Some Prince William County schools are trying out something that may be the bane of hormonal boys everywhere — single-sex classrooms.
The most recent adopter is Fred Lynn Middle School, which will start the single-sex classes in the fall. It’s following the lead of Woodbridge Middle, which piloted a single-sex classroom program three years ago.
Fred Lynn Middle’s Principal J. Harrison-Coleman, who originally started a single-sex program at a Portsmouth area school, tried out the idea on a smaller scale at Fred Lynn earlier this year. She pulled aside 10 boys struggling in math for one period and gave them instruction as a group. The majority improved. Harrison-Coleman attributed the success to the focus possible in a single-sex classroom.
“Not having to impress girls, what a difference it has made in them,” she said.
To read more about the program at Fred Lynn, go to Inside Nova .
Single-sex classrooms are not particular to Prince William County. As educators across the country try to find ways to better teach students, single-sex education has been adopted in many jurisdictions.
The results can be good.
On its website, the National Association for Single-sex Public Education cites the example of a three year pilot project conducted by researchers at Stetson University in Florida. The study compared single-sex classrooms with coed classrooms at nearby public school Woodward Avenue Elementary. Look at what the comparison discovered in regard to scores on the Florida Comprehensive Assessment Test:
Boys in coed classes had a 37 percent proficiency rating and girls in coed classes had 59 percent. That’s shockingly low when compared with all-boy classrooms, 86 percent, and all-girl classrooms, 75 percent.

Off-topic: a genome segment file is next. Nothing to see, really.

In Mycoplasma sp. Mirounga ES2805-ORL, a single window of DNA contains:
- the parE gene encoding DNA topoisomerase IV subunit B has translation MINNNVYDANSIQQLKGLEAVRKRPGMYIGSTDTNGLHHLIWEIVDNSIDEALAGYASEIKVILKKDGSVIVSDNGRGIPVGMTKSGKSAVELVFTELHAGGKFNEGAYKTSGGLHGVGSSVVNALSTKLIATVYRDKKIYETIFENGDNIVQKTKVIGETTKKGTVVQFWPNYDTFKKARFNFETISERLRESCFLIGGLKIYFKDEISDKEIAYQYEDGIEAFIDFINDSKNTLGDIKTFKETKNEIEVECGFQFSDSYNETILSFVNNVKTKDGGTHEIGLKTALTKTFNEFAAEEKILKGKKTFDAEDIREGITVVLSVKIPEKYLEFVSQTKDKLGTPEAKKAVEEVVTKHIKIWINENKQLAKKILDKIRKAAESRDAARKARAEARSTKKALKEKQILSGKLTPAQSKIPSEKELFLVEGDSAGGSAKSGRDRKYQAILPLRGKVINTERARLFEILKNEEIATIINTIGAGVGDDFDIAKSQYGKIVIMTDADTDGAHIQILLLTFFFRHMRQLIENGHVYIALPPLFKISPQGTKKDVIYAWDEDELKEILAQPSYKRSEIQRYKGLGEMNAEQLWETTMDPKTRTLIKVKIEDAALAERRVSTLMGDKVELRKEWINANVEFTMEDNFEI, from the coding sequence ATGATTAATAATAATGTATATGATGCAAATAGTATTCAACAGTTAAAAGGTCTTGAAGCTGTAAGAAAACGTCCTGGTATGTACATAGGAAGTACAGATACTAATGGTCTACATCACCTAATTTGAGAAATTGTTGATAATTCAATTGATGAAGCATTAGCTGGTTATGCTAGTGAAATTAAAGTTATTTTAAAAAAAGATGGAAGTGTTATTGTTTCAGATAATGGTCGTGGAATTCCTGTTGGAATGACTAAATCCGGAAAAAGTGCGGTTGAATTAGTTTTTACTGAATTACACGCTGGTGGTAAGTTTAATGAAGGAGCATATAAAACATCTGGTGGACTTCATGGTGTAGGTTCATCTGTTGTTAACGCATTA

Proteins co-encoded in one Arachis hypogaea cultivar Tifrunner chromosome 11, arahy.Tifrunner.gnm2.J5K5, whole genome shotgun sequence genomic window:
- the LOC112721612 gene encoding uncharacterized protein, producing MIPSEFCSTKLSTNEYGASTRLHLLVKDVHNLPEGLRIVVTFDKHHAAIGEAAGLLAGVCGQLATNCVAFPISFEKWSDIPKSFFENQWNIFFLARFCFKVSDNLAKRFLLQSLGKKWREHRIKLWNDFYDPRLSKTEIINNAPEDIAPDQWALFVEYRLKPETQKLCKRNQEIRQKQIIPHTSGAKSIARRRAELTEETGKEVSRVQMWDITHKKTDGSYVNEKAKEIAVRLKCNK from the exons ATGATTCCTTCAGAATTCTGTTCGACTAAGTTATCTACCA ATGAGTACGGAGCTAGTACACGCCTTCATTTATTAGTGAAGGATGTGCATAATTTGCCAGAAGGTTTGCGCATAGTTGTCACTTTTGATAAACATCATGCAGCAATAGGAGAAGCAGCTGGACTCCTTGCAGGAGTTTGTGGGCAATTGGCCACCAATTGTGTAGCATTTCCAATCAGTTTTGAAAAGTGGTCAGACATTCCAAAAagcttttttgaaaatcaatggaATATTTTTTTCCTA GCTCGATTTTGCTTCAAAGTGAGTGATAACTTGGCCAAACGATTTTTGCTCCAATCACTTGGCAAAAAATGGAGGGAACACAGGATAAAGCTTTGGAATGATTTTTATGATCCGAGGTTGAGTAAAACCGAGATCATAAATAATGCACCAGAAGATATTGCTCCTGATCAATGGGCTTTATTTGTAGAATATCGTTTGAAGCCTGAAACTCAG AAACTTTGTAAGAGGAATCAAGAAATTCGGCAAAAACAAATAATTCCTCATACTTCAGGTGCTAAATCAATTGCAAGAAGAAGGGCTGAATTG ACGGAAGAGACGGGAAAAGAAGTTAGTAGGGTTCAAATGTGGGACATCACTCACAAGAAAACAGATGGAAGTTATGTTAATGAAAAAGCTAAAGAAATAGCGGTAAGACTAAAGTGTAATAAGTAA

Go to the website for information about this and more.
The NASSPE is careful not to claim single-sex education as a panacea, however:
“First point to remember, when you consider evidence regarding the effectiveness of gender-separate classrooms: Simply putting girls in one room, and boys in another, is no guarantee of anything good happening. On the contrary: some public schools which have adopted single-sex classrooms, without appropriate preparation, have experienced bad outcomes,” the website states.
The website provides a link to a 2005 commentary written for Education Week by Dr. Leonard Sax, executive director of NASSPE. In the article, Sax explores single-sex education in more detail, giving examples of successes and failures, and expanding on some of the less-known portions of the topic. He begins his article with a number of interesting questions:
“Why the surge of interest in single-sex education? And should we perhaps be more cautious, and more concerned about the possibility that single-sex education might reinforce harmful gender stereotypes? Also, most of the North American research on single-sex education has been conducted in private or parochial schools, which may evoke images from “Goodbye, Mr. Chips” and “Dead Poets Society.” Can single-sex education really work in the more diverse setting of American public schools, particularly in low-income, inner-city neighborhoods where academic excellence is least often found? What happens when Mr. Chips meets Snoop Dogg?” he asks.
Of course, those words were written in 2005 and, no doubt, much has changed since then. But nevertheless, the NASSPE still points to that article as one that contains wisdom on the topic of single-sex classrooms.
You can read Dr. Sax’s article here .
Done right or wrong, single-sex classes are becoming more prevalent, as evidenced by the recent decision to go forward with the classes at Fred Lynn Middle School. So, it’s important that parents, students and educators learn as much as possible.
Before you know it, single-sex education could be coming to a classroom near you.